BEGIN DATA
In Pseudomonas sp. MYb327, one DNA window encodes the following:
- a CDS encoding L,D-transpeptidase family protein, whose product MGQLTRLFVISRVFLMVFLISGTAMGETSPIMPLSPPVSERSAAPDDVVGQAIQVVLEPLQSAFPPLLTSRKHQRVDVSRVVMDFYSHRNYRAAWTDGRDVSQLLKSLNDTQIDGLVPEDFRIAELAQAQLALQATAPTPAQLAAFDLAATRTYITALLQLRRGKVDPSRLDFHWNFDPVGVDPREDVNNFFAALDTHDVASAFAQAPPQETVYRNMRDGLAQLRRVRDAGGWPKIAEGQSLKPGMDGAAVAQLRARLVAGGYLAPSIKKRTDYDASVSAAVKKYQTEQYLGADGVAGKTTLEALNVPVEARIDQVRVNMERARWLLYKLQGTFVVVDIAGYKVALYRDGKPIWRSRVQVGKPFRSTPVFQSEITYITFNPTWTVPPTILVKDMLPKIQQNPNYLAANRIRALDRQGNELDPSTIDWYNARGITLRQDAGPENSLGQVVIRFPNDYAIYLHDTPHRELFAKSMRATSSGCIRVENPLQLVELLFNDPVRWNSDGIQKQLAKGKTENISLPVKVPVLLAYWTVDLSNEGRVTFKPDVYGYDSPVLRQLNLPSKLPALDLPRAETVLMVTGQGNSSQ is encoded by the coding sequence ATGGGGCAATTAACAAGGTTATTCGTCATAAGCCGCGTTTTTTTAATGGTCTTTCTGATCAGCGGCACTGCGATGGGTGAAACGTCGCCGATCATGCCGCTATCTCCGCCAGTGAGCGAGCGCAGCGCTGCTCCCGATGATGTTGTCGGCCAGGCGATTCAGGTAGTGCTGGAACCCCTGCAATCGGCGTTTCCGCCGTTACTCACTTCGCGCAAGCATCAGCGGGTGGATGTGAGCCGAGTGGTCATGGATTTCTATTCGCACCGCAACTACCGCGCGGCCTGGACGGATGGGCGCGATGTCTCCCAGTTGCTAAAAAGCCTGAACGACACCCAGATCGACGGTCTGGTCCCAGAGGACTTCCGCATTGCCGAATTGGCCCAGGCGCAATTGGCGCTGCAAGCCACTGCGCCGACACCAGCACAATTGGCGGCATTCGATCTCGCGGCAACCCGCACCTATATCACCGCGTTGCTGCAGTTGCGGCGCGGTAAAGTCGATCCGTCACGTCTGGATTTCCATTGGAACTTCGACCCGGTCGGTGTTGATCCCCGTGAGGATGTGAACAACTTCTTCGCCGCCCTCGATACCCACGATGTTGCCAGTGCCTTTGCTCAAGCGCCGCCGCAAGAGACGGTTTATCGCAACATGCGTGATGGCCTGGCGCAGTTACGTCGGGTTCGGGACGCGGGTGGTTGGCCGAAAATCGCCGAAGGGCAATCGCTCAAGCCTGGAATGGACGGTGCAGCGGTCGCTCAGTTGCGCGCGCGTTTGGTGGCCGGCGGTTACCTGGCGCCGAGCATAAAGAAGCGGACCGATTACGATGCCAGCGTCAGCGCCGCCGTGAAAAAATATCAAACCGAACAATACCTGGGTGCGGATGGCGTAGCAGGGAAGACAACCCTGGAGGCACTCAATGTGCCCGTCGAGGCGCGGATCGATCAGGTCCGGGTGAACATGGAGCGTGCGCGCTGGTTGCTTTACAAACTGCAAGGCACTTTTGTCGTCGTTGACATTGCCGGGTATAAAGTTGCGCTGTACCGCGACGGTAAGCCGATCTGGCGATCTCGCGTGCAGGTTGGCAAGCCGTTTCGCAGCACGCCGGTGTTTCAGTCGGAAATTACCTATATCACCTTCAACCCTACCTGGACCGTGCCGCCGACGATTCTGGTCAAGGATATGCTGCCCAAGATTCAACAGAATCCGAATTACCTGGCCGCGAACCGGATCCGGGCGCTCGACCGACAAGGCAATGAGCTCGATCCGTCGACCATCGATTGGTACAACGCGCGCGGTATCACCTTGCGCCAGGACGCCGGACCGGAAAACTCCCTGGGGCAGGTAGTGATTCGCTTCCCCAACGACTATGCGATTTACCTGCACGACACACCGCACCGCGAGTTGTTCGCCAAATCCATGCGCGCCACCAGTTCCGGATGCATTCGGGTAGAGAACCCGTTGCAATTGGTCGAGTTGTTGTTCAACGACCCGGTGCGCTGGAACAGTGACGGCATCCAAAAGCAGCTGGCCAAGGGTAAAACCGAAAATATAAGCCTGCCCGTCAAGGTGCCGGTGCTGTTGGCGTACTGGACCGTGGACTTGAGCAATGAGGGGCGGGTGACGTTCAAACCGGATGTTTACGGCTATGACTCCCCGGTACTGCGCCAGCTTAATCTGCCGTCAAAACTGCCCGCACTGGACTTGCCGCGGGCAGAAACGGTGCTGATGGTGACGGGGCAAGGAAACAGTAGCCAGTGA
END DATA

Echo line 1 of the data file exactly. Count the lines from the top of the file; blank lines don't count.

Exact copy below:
In Pseudomonas sp. MYb327, one DNA window encodes the following: